The First British Empire Round-the-World Christmas Day Radio Broadcast

In December of 1928 (or perhaps it was 1929) it became known that the British Broadcasting Corporation would put on the first Christmas Day round-the-world broadcast with segments of the program to originate in different parts of the British Empire. As a member of the CNR radio network, CKUA would air the program in Edmonton. The program opened in London with Christmas Day greetings from the King and Queen, followed by a musical program, after which programs followed originating in Montreal, Vancouver, and then different parts of the British Empire around the world. Because of the time difference the program opened in Edmonton at 6:00a.m., which meant someone had to get up at 4:40 a.m. to arrive at the studio in time to check out the circuits and equipment. Mr. Brown asked me if I would handle the assignment, including the opening and sign-off announcements. I accepted with alacrity as I was most pleased to be allowed to participate in this historic event. It was a thrill indeed to be on the line to hear the London engineer checking the circuits with, 'Hello Montreal. Are you there?' and to hear Montreal reply. When the time came I opened the program In Edmonton with the CKUA announcement, switched lines through to the station, and monitored the two-hour program which proceeded without a hitch. At the end of the program BBC signed off, and finally yours truly signed off for CKUA, the radio station of the University of Alberta. It was an experience I would never forget. When I returned home I learned that my mother and dad had sat up in bed listening to the program on the radio set I had made. Mother told me that when Dad heard me make the final sign-off announcement he stood up in bed with arms above his head and shouted, 'That's my boy!'

I can't conclude these reminiscences about the early days of CKUA without recalling some of the key people associated with its development. E.A. Corbett was the new director of the Extension Department at the time of CKUA's beginning's and he helped determine the directions the new enterprise would take. He was a gifted story teller whose occasional radio lectures established a receptive audience. This young control operator vividly recalls his telling of the 'Merchant of Death,' the story of Basil Zaharoff, the Greek financier and arms dealer who sold the new machine guns and other sophisticated weapons to both sides of any conflict (A double-dealing in arms trafficking now taken over by the superpowers themselves.) A.E. Ottewell, who had preceded Mr. Corbett as director of extension was now the university registrar, but he continued to give occasional radio lectures. He also gave slide lectures around the province, connecting a portable electric generator to a jacked-up rear wheel of his auto to provide the required electricity.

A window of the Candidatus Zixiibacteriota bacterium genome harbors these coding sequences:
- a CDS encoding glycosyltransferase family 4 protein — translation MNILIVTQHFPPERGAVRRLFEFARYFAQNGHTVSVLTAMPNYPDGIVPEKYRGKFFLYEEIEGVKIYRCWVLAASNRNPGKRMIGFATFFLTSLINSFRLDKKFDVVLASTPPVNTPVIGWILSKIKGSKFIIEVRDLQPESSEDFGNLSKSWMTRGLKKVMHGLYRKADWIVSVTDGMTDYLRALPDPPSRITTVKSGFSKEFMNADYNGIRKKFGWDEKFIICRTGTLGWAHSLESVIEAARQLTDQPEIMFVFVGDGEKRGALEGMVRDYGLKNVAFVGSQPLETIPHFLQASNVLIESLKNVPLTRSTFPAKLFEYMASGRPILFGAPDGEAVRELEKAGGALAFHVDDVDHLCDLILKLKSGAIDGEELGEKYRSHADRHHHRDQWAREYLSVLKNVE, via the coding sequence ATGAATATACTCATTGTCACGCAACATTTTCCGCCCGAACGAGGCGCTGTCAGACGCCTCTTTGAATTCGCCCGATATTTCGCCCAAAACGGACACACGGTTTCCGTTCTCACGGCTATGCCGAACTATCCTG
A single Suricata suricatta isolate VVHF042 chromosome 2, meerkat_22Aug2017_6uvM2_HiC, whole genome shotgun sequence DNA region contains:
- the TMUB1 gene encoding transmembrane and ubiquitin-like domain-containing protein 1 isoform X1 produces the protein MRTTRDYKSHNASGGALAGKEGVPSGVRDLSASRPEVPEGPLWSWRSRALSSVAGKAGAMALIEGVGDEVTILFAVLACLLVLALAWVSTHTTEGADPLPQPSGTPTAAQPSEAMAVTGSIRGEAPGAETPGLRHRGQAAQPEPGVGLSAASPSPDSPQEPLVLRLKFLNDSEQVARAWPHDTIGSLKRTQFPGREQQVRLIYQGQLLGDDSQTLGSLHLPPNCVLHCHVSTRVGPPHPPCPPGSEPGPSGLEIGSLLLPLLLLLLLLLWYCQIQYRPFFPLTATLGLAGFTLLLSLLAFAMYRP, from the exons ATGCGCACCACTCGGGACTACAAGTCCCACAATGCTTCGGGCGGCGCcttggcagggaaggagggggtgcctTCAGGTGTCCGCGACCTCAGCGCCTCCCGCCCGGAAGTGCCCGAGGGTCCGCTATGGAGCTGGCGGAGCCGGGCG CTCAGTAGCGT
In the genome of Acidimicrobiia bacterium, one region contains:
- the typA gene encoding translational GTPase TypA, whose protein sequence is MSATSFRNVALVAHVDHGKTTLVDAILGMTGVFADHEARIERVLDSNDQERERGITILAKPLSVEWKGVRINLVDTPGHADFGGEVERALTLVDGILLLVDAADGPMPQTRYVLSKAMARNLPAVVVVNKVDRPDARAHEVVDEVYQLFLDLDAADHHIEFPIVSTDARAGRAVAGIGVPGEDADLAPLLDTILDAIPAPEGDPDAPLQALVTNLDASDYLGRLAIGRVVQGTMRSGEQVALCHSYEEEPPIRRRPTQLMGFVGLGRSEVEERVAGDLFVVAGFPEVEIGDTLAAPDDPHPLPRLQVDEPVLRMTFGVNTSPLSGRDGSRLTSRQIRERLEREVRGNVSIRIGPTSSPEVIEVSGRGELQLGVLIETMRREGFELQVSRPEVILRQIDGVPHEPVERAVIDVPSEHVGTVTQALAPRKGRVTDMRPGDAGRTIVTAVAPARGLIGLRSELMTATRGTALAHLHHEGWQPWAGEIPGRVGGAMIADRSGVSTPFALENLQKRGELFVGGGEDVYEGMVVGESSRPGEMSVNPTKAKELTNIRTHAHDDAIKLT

On the programming side, Sheila Marryat (a sister of the Hon. Irene Parlby, Canada's first woman cabinet minister) served as program director and encouraged such talented performers as Elizabeth Stirling Haynes and the CKUA Players.

On the engineering side, Dr. H.J. MacLeod, as head of the electrical engineering department was ex officio director of the station staff. He supervised the 1935 MSc thesis of George Sinclair on 'Measurements of Impedance of a Counterpoise Antenna,' and later my own MSc thesis on 'Automatic Gain Control for a Broadcast Amplifier.' Assistant Professors Wardlaw Porteous and Wilfred Cornish managed the transmitter staff, and Professor Porteous taught one of the few courses in radio given in Canada at that time. Dick Rice, General Manager of the Edmonton Journal station, CJCA, (although nominally a competitor) was often a friend in need in helping to keep CKUA on the air in the early day.

Edward Jordan, ’34 BScEng, the control operator when Radio Station CKUA first went on the air, recalls the pioneering days of educational radio at the University of Alberta.

Published Summer 1987.